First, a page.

In this systematic review with meta-analysis of eligible studies, we tried to perform a very broad search, with the objective of locating any comparisons that involved the use of conservative treatments for SUI. We set a minimal methodological quality as the inclusion criterion, due to a very large predicted number of results before starting the searches. We were able to pool the results of individual studies into combined estimates using meta-analyses for various comparisons and outcomes of interest, generating estimates that comprise a larger number of participants when compared to the estimates of the original studies. Although we made an effort to pool only effectively similar comparisons, we encountered a great deal of variability in the characteristics of interventions along different studies, even when studies were assessing a same kind of intervention (e.g., studies assessing PFMT, in which one study uses an exercise program executed multiple times a day, while another study uses a similar program, but executed only once a day). Due to this variability, we observed significant statistical heterogeneity in some comparisons and outcomes. Acknowledging such potential source for heterogeneity, when performing meta-analyses in such cases, we used random-effect meta-analyses, which takes into account this variability among studies. Various studies did not report their outcomes in a way that could be used to perform meta-analyses, and these cases, we tried to report their individual results in a descriptive way.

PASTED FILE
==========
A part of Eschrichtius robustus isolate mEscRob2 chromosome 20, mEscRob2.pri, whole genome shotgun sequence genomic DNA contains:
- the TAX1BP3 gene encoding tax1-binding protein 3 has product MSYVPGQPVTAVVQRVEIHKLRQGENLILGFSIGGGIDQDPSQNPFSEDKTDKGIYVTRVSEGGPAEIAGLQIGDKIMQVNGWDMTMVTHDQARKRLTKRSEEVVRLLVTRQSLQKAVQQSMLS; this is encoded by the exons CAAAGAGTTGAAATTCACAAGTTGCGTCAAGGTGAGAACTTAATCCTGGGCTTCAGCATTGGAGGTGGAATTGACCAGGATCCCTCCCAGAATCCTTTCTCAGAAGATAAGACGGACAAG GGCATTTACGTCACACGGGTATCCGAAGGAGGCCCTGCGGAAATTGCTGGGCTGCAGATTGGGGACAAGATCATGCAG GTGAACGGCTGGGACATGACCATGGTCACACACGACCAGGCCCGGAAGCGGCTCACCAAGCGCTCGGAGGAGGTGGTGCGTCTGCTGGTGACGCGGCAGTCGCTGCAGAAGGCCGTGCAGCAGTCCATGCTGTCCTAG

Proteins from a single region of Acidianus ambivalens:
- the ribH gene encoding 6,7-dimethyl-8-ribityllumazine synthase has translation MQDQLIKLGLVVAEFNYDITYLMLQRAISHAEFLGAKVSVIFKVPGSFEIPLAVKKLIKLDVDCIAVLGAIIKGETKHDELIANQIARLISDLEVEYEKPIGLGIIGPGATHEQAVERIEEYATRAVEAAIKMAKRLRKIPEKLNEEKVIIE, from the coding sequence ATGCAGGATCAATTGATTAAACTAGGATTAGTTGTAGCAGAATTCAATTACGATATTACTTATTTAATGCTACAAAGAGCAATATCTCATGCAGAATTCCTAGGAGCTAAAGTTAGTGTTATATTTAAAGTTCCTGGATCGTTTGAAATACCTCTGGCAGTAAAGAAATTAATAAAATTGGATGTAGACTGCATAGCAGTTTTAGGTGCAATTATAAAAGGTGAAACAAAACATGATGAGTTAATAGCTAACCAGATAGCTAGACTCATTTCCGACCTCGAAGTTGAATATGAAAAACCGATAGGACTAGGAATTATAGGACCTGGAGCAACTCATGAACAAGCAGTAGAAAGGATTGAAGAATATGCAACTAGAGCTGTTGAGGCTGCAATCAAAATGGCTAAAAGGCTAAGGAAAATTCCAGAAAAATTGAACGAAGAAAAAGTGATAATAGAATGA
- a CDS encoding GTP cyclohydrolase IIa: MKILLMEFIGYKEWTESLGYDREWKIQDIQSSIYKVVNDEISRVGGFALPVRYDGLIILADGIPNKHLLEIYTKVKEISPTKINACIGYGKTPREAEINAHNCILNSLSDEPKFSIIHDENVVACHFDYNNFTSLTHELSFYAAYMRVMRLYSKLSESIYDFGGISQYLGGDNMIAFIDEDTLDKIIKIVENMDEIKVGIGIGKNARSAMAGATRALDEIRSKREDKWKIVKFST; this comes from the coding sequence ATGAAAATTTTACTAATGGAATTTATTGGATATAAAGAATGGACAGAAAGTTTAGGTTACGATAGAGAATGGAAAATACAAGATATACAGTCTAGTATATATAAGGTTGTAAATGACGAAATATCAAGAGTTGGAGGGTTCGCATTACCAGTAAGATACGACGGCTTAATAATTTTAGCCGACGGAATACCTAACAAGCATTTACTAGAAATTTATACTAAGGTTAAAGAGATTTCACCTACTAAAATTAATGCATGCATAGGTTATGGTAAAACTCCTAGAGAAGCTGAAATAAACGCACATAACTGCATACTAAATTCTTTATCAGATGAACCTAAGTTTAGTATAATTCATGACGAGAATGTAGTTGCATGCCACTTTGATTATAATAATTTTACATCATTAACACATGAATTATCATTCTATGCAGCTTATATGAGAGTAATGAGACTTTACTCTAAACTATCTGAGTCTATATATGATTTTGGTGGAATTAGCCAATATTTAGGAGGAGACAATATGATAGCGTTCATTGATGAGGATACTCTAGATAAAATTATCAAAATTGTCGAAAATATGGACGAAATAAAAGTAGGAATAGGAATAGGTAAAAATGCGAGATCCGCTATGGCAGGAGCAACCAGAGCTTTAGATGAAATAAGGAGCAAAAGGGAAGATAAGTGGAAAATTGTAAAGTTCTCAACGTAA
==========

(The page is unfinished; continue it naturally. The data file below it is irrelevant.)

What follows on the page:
The results of this review demonstrate that PFMT exercises are efficacious for treating SUI, being better than no treatment and resulting in higher quality of life indexes. Such observation agrees with other systematic reviews that studied this theme,[7] but attention should paid to the fact that most studies which used urodynamic evaluations when screening potential participants excluded women with evidence of sphincter deficiency. This was probably due to the fact that these women have a smaller potential of improvement with conservative treatments. In regards to the specific approaches to performing such treatment, pooled estimates from the included studies did not demonstrate significantly different results for the studied outcomes when performing PFMT individually or in groups. Such observation is important, because group training can potentially reduce costs and increase availability of such therapy.[51] We could not analyze characteristics such as number of repetitions of number of sessions, because variability was very large among studies. Regarding the position in which the exercises are performed, there was no significant difference when performing them in supine position or when combining both supine and standing positions. Such observation differed from the initial hypothesis in the study that assessed this comparison, since the authors expected that training performed in conditions that simulated daily activities (and thus, performed while standing) would result in superior outcomes.[20] Exercising in a more intensive way, supervised by a physical therapist, when compared with home exercises, had some controversial results. Unfortunately, it was not possible to pool the studies' results for some outcomes, and individual studies differed in their conclusions. Considering individual findings, there was no difference between these two modalities in some studies, while supervised PFMT was better in others. The only possible combination was for the number of women satisfied with their treatment, in which supervised PFMT was better than home exercises, but there was high statistical heterogeneity, which limits this conclusion. It is possible that such heterogeneity may be related to the individual patients' abilities to perform their exercises at home, which may have differed among the studies; an initial supervised training session, which teaches women how to perform their exercises at home, may also have great influence in the adequacy of the exercises performed later with no supervision, and such aspect may have been different among the studies. The combination of biofeedback techniques during PFMT exercises seems not to lead to systematically better results when compared with PFMT alone in women that can adequately contract their pelvic floors, considering the included studies. Such combination, however, may be an option in women that cannot adequately isolate and contract such muscles. In these women, any additional benefit seems to be concentrated in the first weeks of treatment. Although the benefits of PFMT exercises usually take some time to become clinically significant, training aimed specifically at performing a pre-contraction (knack) of the pelvic floor immediately before straining may be efficacious in decreasing urine loss rather quickly, although the difference was not statistically significant in the study that assessed such intervention.